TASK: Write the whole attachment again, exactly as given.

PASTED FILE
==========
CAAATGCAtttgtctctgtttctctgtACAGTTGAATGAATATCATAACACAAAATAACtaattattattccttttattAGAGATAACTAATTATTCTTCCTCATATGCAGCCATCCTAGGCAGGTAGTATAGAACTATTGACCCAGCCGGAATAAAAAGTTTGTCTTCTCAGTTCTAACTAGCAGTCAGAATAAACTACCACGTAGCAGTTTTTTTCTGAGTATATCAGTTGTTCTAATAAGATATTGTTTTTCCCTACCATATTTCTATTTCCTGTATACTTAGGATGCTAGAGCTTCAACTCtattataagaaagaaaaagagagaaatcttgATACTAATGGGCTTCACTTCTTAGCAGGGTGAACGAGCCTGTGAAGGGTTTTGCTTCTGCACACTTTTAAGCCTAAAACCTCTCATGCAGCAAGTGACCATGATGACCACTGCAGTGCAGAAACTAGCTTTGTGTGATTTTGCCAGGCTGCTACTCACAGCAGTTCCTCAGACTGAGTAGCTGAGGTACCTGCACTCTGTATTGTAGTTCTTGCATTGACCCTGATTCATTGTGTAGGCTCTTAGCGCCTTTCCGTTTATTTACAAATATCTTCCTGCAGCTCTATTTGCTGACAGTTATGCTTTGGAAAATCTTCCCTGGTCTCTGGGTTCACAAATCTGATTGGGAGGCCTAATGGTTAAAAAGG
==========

CAAATGCAtttgtctctgtttctctgtACAGTTGAATGAATATCATAACACAAAATAACtaattattattccttttattAGAGATAACTAATTATTCTTCCTCATATGCAGCCATCCTAGGCAGGTAGTATAGAACTATTGACCCAGCCGGAATAAAAAGTTTGTCTTCTCAGTTCTAACTAGCAGTCAGAATAAACTACCACGTAGCAGTTTTTTTCTGAGTATATCAGTTGTTCTAATAAGATATTGTTTTTCCCTACCATATTTCTATTTCCTGTATACTTAGGATGCTAGAGCTTCAACTCtattataagaaagaaaaagagagaaatcttgATACTAATGGGCTTCACTTCTTAGCAGGGTGAACGAGCCTGTGAAGGGTTTTGCTTCTGCACACTTTTAAGCCTAAAACCTCTCATGCAGCAAGTGACCATGATGACCACTGCAGTGCAGAAACTAGCTTTGTGTGATTTTGCCAGGCTGCTACTCACAGCAGTTCCTCAGACTGAGTAGCTGAGGTACCTGCACTCTGTATTGTAGTTCTTGCATTGACCCTGATTCATTGTGTAGGCTCTTAGCGCCTTTCCGTTTATTTACAAATATCTTCCTGCAGCTCTATTTGCTGACAGTTATGCTTTGGAAAATCTTCCCTGGTCTCTGGGTTCACAAATCTGATTGGGAGGCCTAATGGTTAAAAAGG